When I was working at Yosemite, a lot of evenings were spent with my fellow rangers discussing places. A typical conversation would start with some variation of: “Have you been here/seen this/experienced this/climbed this/skied this/done this”, and would invariably be followed with: “No?!?!?? Well you have to go there!” After a week of these conversations, I had to-do list that was impossible to accomplish in one lifetime even if I began to travel the world non-stop. During my second week on the job, my boss came up to me while I was cooking dinner and said, “If you like remote spots in the Sierras, you should check out Devils Postpile National Monument, and if you have any visitors that want a remote spot, you should send them there.” I don’t remember what I said back, but I filed it away, and then when I was in my geology class where I learned about the Devils Hole, I again heard about Devils Postpile, and marked that mental note with an asterisk as something I really, really needed to see.
I recently made it out to the Devils Postpile, and here’s what I have to report: it is indeed something you need to see. My former boss was right: this is an area that is remote and lesser known than its bigger cousin, Yosemite. I say “lesser known” because I am well aware that it is directly outside of Mammoth. This is not something that should dissuade you from visiting: even though it is directly outside of Mammoth, it is still tucked away in its own corner of the Eastern Sierra. Also, in this case, being tucked away next to Mammoth is a good thing: there are well signed parking areas for the park from which you will take a shuttle into the park during the summer months. While Devils Postpile is named for the amazing geologic feature of the park – the columnar basalt “piles” that formed over one hundred thousand years ago from cooling lava, and the basalt is amazing to see, I think the best day hike in the park is the hike to Rainbow Falls.
Directions: From Mammoth Lakes, follow Highway 203 for ten miles until you reach the entrance station to the National Monument. If you are visiting the Monument during the summer, there is a high chance that you will be taking the shuttle bus that travels through the park. Do note that because of the high elevation of Devils Postpile, the park is usually only open from mid-May through mid-October. If, however, you are camping in the park, you are able to drive in, and around the park, even during the summer months. If you’re taking the Shuttle, you’ll want to get out at Stop #9 – the Rainbow Falls Trailhead.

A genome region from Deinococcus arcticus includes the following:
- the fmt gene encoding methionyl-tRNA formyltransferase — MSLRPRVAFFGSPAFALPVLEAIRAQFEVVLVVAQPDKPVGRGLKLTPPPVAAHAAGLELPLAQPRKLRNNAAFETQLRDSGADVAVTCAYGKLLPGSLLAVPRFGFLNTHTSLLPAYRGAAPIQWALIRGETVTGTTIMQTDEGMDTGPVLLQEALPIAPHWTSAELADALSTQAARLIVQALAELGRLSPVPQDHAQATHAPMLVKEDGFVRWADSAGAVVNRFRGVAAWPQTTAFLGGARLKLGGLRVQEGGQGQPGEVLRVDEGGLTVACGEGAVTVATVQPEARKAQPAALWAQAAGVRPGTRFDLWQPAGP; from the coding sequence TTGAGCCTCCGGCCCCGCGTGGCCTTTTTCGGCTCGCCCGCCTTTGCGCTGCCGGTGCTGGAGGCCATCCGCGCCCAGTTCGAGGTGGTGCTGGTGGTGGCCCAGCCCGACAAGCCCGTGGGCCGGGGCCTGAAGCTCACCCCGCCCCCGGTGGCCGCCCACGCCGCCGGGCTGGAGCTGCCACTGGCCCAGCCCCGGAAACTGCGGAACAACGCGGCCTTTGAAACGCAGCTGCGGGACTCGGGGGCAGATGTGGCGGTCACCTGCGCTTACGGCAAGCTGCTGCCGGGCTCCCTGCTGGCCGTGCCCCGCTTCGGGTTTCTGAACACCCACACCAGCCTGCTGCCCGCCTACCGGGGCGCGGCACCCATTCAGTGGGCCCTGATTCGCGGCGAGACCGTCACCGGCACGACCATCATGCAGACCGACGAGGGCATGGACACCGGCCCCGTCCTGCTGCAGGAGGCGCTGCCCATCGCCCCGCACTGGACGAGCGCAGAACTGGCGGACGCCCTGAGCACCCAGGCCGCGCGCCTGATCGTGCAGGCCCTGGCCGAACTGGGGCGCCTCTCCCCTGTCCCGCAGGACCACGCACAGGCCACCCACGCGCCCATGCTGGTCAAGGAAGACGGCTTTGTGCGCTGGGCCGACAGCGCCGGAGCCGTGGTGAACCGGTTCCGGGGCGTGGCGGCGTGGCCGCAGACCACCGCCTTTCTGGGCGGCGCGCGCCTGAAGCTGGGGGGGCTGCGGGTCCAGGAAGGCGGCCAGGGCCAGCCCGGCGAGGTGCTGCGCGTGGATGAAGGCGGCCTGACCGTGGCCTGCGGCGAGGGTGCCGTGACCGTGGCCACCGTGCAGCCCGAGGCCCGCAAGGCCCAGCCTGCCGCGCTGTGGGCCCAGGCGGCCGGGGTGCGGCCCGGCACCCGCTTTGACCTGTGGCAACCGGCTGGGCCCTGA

From the trailhead, it is 1.3 miles to Rainbow Falls. The trail leaves the parking area/drop-off area and heads downhill through a forested grove of trees before leveling out at around .4 miles. At this point, the grove subsides, and you will be walking across a flat expanse that has stunning views of the surrounding Sierra Nevada mountain range. Unfortunately, these views come at a cost: the area used to be forested just like the beginning of the hike, but this section burnt to the ground during the 1992 Rainbow Fire, and was damaged again in 2012 from a large windstorm that swept through the park. Despite these disasters, the area is recovering nicely, and there are lots of young saplings that are growing in between the skeletons of their predecessors as the forest heals itself.
From .6 miles to .8 miles, the trail passes alongside the San Joaquin River gorge which also provides great views of the river below. At the mile mark, you will be directly above Rainbow Falls, which in my opinion is the most beautiful waterfall in the Eastern Sierra. The fall rises 101 feet above the San Joaquin River, and is a “classic” rectangular waterfall. An interesting fact about the waterfall is that the water is constantly eroding the rock underneath, causing the waterfall to recede further back into the gorge over an extended amount of time. While the view of Rainbow Falls is pretty amazing from the upper viewpoints, I highly recommend that you follow the trail the remaining .3 miles down to the banks of the San Joaquin River.
From this point, depending on conditions, you can either head out into the river and onto a sand/rockbar in the middle for excellent and stunning views of the waterfall from the river up, or if the river is running high, get a great view from the rocks at the base of the trail. Once you are done, it is 1.3 miles back to the trailhead and bus for a moderate 2.6 mile roundtrip hike, or you can add on additional distance to walk to the postpile itself and the Ranger Station beyond that. This hike is well signed, and well maintained, and is “popular” for Devils Postpile – which means that while you will see people on the trail, it is not overly busy, as the park is usually not that busy.
Tips: The water in the San Joaquin River is really really cold. The reason it’s really really cold is because it comes from snowmelt in the mountains, which feels good on a hot day, but probably will lead to hypothermia on a cold day, so bear this in mind should you decide to swim or wade around down below. Finally, if you’re adventuresome, and the current is not too strong, you can swim out to – and under the falls if you wish. If you decide to do this, I recommend two things: 1) keeping an eye out for items being swept over the falls; and 2) your own wet suit to stay warm, and because it’s unpleasant to share a wet suit with other people.